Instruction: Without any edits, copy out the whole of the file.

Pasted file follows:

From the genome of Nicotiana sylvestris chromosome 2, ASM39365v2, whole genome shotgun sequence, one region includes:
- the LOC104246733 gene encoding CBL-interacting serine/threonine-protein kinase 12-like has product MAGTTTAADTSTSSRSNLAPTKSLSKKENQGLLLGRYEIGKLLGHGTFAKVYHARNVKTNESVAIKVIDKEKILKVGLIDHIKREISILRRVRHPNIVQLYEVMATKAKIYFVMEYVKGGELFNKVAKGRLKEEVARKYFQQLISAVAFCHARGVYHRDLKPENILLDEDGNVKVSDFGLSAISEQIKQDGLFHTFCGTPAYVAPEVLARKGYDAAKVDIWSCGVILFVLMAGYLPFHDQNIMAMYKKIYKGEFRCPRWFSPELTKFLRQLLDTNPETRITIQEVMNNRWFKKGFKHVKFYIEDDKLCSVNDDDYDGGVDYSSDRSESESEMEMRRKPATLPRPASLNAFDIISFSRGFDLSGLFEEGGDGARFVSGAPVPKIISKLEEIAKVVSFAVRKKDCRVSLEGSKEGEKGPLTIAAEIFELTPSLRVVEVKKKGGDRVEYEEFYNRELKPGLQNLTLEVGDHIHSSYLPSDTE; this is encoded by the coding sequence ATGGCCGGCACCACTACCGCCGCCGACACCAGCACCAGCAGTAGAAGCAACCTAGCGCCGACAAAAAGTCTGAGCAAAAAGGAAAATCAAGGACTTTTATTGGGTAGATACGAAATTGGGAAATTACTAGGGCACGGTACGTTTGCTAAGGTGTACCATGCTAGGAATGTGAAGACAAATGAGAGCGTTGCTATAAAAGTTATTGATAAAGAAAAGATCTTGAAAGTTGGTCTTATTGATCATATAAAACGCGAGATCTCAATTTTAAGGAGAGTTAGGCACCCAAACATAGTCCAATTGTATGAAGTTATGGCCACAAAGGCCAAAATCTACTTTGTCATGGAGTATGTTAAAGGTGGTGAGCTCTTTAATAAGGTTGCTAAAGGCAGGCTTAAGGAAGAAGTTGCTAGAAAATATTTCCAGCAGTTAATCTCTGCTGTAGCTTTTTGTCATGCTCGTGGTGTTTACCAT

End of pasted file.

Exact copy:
From the genome of Nicotiana sylvestris chromosome 2, ASM39365v2, whole genome shotgun sequence, one region includes:
- the LOC104246733 gene encoding CBL-interacting serine/threonine-protein kinase 12-like has product MAGTTTAADTSTSSRSNLAPTKSLSKKENQGLLLGRYEIGKLLGHGTFAKVYHARNVKTNESVAIKVIDKEKILKVGLIDHIKREISILRRVRHPNIVQLYEVMATKAKIYFVMEYVKGGELFNKVAKGRLKEEVARKYFQQLISAVAFCHARGVYHRDLKPENILLDEDGNVKVSDFGLSAISEQIKQDGLFHTFCGTPAYVAPEVLARKGYDAAKVDIWSCGVILFVLMAGYLPFHDQNIMAMYKKIYKGEFRCPRWFSPELTKFLRQLLDTNPETRITIQEVMNNRWFKKGFKHVKFYIEDDKLCSVNDDDYDGGVDYSSDRSESESEMEMRRKPATLPRPASLNAFDIISFSRGFDLSGLFEEGGDGARFVSGAPVPKIISKLEEIAKVVSFAVRKKDCRVSLEGSKEGEKGPLTIAAEIFELTPSLRVVEVKKKGGDRVEYEEFYNRELKPGLQNLTLEVGDHIHSSYLPSDTE; this is encoded by the coding sequence ATGGCCGGCACCACTACCGCCGCCGACACCAGCACCAGCAGTAGAAGCAACCTAGCGCCGACAAAAAGTCTGAGCAAAAAGGAAAATCAAGGACTTTTATTGGGTAGATACGAAATTGGGAAATTACTAGGGCACGGTACGTTTGCTAAGGTGTACCATGCTAGGAATGTGAAGACAAATGAGAGCGTTGCTATAAAAGTTATTGATAAAGAAAAGATCTTGAAAGTTGGTCTTATTGATCATATAAAACGCGAGATCTCAATTTTAAGGAGAGTTAGGCACCCAAACATAGTCCAATTGTATGAAGTTATGGCCACAAAGGCCAAAATCTACTTTGTCATGGAGTATGTTAAAGGTGGTGAGCTCTTTAATAAGGTTGCTAAAGGCAGGCTTAAGGAAGAAGTTGCTAGAAAATATTTCCAGCAGTTAATCTCTGCTGTAGCTTTTTGTCATGCTCGTGGTGTTTACCAT